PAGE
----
Only a couple of weeks after Lyft announced its own scheduled rides, Uber is following suit and implementing its own take on the feature. The main difference between Uber's and Lyft's is that the latter doesn't allow you to schedule rides more than 24 hours in advance, but the former is letting you do it up to 30 days beforehand. This gives you leeway to "reserve" rides way ahead of time, to make sure you are done with your flight planning or major business trips preparation.
To schedule an Uber ride, you simply head into the app and choose the uberX then tap "Schedule a ride." You then pick the date, time, pickup location, and drop-off destination, then confirm it. Read More
Lyft, the definitely-not-a-taxi service that is not Uber, is adding a useful feature: scheduled rides. This means exactly what you think, giving the option to call for a, well, Lyft for some future time. With that said, you probably can't use scheduled rides just yet as it is currently being piloted in San Francisco.
Assuming Lyft does roll it out to their other markets this summer as they say they will in their announcement, there will be some guidelines. The main thing is you cannot schedule your ride more than 24 hours in advance.
You can imagine how giving too much ability to schedule things out could lead to the service becoming more like flight planning than on-demand transport. Read More
The internet has really gotten serious about April Fools—it's hard to even remember what this day was like before some of the world's largest companies started playing tricks on you via your browser. April Fools is sometimes amusing, but also frequently annoying because you can't trust anything you see, and those joke pages will live on long after the day is done like joke landmines for you to come across when you're least expecting it. Such is life on the internet. To help you keep track of the gags this year, we're going to keep a running list of everything right here. Read More
Using the carpool lane can cut time out of commutes, but it comes with the hassle of coordinating with another worker. That's annoying. It's so annoying that Lyft is now willing to pay people to do it. Sort of.
Lyft Carpool is a new way for drivers to potentially make hundreds of dollars a month driving to work like they already do, as long as they're willing to drive someone who pays a few bucks to sit in the passenger seat. Drivers can make up to $10 a trip. Likewise, riders pay between $4 and $10 for a ride. Read More
Maps are symbolic by their nature, but that doesn't mean that those symbols can't be user friendly. Ride-sharing company Lyft seems to have applied that principle to the custom maps in its Android application. The latest app update adds new features to the map you use when searching for a ride - now the little car markers on the map will be colored the same as the real-world car that picks you up, and the direction the car is facing as it travels is reflected on the map. Read More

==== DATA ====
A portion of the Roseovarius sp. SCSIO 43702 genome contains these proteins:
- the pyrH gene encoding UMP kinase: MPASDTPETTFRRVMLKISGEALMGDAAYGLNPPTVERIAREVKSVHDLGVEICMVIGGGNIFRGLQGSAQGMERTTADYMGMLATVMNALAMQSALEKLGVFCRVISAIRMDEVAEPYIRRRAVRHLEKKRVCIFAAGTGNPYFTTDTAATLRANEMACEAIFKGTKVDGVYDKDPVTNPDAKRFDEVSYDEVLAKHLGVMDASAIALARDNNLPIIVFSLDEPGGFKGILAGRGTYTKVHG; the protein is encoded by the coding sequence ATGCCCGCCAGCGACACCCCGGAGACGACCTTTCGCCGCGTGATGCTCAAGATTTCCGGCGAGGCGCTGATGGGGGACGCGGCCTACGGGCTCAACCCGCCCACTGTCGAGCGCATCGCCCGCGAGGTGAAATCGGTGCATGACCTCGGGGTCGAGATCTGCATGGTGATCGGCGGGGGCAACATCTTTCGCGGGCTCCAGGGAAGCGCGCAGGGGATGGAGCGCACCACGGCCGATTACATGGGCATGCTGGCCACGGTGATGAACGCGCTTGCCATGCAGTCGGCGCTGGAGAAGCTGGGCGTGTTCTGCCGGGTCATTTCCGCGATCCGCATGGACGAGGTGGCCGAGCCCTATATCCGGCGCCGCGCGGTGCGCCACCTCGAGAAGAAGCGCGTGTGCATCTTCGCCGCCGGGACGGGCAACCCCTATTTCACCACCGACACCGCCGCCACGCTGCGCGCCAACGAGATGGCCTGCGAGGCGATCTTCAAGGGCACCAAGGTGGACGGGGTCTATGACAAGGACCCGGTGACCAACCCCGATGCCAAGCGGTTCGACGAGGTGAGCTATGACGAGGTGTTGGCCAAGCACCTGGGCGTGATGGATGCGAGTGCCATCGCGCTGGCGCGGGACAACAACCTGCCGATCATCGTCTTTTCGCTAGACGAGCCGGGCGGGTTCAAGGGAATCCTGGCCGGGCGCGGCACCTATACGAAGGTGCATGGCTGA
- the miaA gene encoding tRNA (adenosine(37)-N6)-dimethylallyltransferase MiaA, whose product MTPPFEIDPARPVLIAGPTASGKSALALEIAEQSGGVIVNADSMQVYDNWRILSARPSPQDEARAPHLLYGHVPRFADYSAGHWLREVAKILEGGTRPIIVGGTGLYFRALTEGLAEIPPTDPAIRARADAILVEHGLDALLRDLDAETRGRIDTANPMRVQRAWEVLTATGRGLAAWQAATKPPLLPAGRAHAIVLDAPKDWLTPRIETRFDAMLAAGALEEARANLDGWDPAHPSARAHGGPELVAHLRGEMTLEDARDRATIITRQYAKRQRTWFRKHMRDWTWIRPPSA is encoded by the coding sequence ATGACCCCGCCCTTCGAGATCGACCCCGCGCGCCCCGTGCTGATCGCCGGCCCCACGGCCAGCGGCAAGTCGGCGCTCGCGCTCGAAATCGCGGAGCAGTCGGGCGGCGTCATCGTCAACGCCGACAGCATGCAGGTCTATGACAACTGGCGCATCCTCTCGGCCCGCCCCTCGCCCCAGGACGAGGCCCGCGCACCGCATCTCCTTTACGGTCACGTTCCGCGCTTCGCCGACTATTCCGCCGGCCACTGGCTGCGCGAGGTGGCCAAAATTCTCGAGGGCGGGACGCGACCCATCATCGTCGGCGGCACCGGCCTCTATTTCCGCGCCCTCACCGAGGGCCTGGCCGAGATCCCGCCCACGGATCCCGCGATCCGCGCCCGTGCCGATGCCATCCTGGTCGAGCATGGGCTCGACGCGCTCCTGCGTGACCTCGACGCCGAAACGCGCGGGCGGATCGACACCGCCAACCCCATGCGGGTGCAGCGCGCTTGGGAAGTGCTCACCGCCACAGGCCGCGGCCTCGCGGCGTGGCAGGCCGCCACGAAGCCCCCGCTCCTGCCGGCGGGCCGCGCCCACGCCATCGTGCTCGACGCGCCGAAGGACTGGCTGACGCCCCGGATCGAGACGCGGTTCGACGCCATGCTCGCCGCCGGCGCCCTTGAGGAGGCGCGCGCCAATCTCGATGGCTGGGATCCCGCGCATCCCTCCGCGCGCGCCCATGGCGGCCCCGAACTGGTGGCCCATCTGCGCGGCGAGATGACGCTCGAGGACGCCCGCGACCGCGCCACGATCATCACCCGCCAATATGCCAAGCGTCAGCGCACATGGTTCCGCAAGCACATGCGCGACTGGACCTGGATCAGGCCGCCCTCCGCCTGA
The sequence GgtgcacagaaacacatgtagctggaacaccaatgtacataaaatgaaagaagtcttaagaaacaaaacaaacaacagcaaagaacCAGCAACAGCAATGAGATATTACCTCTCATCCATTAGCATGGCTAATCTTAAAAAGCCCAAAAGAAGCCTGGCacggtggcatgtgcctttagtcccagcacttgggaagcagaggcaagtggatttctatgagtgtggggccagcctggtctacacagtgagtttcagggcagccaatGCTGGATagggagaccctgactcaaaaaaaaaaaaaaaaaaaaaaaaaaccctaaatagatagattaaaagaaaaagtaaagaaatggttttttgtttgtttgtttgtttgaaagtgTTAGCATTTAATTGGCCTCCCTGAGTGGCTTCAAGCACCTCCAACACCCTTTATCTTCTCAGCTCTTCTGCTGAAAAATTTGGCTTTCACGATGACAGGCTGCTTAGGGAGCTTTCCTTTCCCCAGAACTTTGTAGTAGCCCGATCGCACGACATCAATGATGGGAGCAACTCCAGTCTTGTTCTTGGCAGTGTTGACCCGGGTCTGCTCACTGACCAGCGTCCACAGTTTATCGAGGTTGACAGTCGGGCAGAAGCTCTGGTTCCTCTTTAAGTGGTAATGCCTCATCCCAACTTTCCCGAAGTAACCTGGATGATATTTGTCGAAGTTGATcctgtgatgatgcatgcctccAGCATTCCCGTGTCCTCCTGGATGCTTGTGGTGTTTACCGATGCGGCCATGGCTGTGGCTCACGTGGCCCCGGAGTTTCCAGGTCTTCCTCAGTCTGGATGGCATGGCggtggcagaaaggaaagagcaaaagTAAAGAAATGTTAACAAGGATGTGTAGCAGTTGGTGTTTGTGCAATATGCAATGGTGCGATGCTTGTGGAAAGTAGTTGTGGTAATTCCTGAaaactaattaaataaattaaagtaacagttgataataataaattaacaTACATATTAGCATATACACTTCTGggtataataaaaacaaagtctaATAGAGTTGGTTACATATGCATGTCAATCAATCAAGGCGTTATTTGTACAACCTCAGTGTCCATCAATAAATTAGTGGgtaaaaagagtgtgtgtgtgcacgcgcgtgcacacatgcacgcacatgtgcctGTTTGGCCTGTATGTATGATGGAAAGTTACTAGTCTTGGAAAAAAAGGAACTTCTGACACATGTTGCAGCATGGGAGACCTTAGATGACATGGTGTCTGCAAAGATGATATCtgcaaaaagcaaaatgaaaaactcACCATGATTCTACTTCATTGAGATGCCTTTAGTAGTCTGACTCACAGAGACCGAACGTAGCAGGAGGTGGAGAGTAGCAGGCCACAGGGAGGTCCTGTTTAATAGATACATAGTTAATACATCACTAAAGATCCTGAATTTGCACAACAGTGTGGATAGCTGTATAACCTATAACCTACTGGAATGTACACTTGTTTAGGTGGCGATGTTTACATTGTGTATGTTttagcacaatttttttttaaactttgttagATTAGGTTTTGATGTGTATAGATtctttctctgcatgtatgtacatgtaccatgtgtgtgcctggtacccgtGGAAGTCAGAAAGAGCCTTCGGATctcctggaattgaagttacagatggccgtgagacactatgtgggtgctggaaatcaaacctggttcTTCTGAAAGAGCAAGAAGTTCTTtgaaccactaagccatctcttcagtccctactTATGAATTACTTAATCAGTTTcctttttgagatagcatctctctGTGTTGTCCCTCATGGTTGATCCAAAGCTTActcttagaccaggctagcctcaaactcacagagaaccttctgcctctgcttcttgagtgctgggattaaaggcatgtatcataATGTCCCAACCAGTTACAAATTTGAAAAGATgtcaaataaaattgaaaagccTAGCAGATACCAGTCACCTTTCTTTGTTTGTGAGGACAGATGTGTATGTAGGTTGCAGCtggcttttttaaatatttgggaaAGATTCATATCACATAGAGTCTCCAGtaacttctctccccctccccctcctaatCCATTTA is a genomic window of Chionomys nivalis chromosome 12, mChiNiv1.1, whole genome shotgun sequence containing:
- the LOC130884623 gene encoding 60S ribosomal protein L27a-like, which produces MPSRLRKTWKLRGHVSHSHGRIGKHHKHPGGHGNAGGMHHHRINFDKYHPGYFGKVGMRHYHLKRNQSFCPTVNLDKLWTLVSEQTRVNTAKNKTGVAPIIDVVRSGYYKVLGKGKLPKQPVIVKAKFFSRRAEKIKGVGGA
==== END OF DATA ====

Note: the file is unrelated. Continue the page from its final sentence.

Remember that St Patrick's Day party where you got so rekt someone — God bless their thoughtful soul — took your phone and ordered you a Lyft ride home at 5am? Of course you don't, ha! The driver? Blank space. The total you paid? Who knows. Did you puke in the car? Probably, maybe, I suppose. And where the heck did you leave that giant green leprechaun hat? And the green clover that you used to cover your, erm, private bits when you got naked and danced on the flooDAMMIT THAT HAPPENED?!
Lyft now remembers some of these things for you. It won't exactly know what crazy shenanigans you did — those will live forever on everyone's phones, social feeds, and YouTube — but it will give you a detailed history of your rides with the service. Read More
Lyft, the pink mustachioed ride service competitor to Uber, has added a couple of sweet new features to its Android app today which should make it easier for passengers to pay their fare.
First, Lyft now supports PayPal as a means of payment. Nuff said. Second, it is now easier to add new forms of payment with a nifty tool that lets you upload additional credit cards by just snapping a photo. I tried it out, and sure enough, it worked without a hitch.
You can change your prefered payment source at any time in the payments tab. Use the widget below to cruise on over to the Play Store to download or update Lyft on your phone. Read More
Lyft, the ride-sharing service that is more than happy to have someone drive you around town, will now let you pay for said trip using Google Wallet.
The functionality is available directly inside the app, where you can simply tap Add Google Wallet to skirt around entering your credit card number manually, assuming you already have one saved to your Google account. If you've bought something from the Play Store without using a gift card, then that's more than likely a yes.
Google Wallet will show up as your default form of payment, but you can still use alternatives if you so choose. Read More